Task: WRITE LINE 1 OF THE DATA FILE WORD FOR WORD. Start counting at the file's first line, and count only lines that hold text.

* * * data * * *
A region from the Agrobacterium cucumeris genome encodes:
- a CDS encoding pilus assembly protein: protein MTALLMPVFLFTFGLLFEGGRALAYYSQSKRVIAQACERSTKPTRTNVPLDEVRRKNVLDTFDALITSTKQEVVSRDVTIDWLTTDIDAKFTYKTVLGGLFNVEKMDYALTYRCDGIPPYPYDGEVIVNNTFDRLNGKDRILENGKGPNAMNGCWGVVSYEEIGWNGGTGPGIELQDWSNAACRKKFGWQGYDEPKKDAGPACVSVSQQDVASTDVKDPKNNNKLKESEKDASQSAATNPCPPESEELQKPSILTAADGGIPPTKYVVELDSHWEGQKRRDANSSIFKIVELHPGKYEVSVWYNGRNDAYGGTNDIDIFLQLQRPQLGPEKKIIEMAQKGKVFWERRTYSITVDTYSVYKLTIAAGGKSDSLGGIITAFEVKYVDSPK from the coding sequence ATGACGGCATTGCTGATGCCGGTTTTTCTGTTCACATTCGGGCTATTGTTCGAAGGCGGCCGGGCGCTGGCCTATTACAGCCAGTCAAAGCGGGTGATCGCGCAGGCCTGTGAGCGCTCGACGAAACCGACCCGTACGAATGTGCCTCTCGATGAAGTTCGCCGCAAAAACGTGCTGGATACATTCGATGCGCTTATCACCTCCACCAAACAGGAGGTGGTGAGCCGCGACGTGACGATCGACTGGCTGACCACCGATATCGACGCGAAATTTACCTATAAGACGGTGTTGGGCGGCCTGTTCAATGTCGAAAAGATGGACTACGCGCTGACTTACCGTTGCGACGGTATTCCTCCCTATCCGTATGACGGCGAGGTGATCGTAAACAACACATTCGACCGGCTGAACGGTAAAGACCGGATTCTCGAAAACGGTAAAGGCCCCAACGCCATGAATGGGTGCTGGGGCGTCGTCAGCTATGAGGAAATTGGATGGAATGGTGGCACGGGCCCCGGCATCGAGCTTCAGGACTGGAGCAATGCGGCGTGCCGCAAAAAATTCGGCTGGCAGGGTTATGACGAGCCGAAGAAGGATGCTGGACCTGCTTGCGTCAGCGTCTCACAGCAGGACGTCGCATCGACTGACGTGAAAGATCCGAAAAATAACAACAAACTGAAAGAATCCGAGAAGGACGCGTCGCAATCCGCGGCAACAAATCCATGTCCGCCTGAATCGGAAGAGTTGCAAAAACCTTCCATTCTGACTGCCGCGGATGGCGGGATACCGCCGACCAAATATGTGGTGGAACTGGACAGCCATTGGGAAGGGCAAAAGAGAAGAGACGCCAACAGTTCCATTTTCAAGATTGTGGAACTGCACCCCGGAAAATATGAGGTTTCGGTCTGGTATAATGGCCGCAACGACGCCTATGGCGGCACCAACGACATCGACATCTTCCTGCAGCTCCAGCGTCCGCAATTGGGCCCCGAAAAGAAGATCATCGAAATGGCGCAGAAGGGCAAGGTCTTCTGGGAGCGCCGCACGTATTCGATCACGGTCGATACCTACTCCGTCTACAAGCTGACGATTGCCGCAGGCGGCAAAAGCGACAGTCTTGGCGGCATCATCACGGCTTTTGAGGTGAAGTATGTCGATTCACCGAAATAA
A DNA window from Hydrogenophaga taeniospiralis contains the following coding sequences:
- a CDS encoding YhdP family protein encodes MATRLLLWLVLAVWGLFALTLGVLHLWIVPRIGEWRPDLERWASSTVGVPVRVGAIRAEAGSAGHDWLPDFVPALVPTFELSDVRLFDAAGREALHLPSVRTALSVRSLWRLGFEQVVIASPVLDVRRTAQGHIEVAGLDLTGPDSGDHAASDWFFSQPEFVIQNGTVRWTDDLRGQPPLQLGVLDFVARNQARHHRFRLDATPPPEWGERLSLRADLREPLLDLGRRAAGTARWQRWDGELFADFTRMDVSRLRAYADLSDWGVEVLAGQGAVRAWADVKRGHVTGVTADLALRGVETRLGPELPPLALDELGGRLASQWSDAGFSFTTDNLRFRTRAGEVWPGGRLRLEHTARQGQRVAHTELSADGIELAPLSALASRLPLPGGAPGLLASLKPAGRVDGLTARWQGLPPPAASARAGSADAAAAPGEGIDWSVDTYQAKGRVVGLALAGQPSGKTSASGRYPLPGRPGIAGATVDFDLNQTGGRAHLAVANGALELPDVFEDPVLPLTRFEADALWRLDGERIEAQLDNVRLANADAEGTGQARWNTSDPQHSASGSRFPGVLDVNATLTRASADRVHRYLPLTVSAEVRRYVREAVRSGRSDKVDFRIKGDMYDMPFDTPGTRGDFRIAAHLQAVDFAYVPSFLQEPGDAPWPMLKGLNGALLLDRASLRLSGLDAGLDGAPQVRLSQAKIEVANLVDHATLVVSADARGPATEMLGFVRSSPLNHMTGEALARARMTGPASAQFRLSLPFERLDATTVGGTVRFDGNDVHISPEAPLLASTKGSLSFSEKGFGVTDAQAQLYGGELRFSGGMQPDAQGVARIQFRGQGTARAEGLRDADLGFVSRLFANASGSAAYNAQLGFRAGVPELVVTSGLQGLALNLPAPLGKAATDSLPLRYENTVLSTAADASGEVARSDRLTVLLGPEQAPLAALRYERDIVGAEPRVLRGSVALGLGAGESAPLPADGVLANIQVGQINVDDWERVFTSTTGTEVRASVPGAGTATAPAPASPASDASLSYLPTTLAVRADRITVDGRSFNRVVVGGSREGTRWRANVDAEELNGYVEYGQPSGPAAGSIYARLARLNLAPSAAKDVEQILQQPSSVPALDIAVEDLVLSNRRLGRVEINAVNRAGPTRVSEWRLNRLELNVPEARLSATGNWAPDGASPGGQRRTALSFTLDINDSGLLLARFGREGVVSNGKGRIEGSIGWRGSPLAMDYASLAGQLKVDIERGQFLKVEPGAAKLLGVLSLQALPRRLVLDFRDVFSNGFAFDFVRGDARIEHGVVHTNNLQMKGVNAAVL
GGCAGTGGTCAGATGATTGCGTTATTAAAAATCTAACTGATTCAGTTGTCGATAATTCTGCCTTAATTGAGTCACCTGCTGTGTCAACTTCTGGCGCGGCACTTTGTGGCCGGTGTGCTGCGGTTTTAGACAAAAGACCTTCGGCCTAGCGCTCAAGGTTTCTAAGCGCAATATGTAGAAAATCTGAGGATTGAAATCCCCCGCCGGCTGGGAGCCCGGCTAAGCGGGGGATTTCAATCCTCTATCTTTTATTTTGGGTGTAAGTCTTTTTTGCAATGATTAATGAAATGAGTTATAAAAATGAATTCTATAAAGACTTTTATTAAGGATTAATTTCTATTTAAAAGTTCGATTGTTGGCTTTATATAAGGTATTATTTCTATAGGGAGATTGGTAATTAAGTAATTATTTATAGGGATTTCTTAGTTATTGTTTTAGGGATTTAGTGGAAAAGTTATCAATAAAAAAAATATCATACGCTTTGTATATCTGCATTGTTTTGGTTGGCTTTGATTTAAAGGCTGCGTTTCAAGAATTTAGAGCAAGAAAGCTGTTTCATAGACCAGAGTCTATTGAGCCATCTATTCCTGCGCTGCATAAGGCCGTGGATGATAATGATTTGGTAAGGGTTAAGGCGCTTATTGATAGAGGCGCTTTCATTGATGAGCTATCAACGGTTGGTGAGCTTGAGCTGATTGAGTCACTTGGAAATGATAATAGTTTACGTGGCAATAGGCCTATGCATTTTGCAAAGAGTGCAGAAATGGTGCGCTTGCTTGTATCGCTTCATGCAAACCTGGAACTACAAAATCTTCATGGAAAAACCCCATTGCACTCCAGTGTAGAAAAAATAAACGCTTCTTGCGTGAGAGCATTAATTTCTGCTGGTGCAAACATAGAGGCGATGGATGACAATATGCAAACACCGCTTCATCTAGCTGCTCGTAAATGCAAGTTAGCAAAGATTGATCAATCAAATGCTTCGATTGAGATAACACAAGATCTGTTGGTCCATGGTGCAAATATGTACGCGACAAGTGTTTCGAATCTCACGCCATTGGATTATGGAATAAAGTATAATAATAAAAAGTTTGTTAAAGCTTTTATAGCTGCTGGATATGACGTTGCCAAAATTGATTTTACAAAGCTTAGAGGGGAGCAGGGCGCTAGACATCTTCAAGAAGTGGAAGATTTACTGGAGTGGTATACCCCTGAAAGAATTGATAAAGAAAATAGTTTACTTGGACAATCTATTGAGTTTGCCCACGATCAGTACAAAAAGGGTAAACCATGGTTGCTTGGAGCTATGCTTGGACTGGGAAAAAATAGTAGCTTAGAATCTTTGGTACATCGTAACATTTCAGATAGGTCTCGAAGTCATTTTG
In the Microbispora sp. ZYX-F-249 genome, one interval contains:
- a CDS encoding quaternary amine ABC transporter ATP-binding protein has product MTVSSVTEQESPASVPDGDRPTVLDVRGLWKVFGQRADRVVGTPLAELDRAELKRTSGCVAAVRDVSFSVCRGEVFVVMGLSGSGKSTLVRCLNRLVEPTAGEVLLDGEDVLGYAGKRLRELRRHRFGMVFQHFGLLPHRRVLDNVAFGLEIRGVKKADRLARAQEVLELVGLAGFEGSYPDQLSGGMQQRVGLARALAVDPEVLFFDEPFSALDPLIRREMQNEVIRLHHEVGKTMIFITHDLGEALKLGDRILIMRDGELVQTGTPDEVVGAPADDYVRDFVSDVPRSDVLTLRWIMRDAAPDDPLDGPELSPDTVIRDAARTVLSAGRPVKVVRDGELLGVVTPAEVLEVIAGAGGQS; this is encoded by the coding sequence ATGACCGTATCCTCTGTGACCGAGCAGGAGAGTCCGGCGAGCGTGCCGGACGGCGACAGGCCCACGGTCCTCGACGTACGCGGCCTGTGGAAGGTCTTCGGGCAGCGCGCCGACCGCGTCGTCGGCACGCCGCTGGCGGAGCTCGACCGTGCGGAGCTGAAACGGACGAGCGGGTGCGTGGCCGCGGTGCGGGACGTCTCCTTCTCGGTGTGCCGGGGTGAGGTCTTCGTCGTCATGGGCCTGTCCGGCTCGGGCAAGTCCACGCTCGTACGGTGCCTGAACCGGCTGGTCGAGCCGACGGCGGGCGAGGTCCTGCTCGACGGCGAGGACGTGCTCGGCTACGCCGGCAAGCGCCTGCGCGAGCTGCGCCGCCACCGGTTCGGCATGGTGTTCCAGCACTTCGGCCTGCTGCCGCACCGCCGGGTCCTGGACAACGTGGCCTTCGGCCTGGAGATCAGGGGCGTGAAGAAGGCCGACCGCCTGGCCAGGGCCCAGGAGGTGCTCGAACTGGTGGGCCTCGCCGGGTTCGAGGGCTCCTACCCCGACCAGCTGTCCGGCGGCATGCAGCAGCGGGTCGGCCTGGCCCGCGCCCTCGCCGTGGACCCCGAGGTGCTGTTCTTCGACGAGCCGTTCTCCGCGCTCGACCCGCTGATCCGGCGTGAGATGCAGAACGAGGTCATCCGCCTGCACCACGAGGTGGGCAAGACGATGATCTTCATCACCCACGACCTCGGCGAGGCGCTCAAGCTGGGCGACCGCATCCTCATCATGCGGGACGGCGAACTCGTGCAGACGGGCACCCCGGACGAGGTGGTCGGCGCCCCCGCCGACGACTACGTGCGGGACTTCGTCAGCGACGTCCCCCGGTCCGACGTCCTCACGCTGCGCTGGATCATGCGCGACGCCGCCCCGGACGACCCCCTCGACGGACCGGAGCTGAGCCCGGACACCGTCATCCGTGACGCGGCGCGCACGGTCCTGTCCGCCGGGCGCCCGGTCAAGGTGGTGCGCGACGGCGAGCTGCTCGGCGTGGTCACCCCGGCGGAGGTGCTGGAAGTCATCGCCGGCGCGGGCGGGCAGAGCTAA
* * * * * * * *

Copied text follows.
A region from the Agrobacterium cucumeris genome encodes: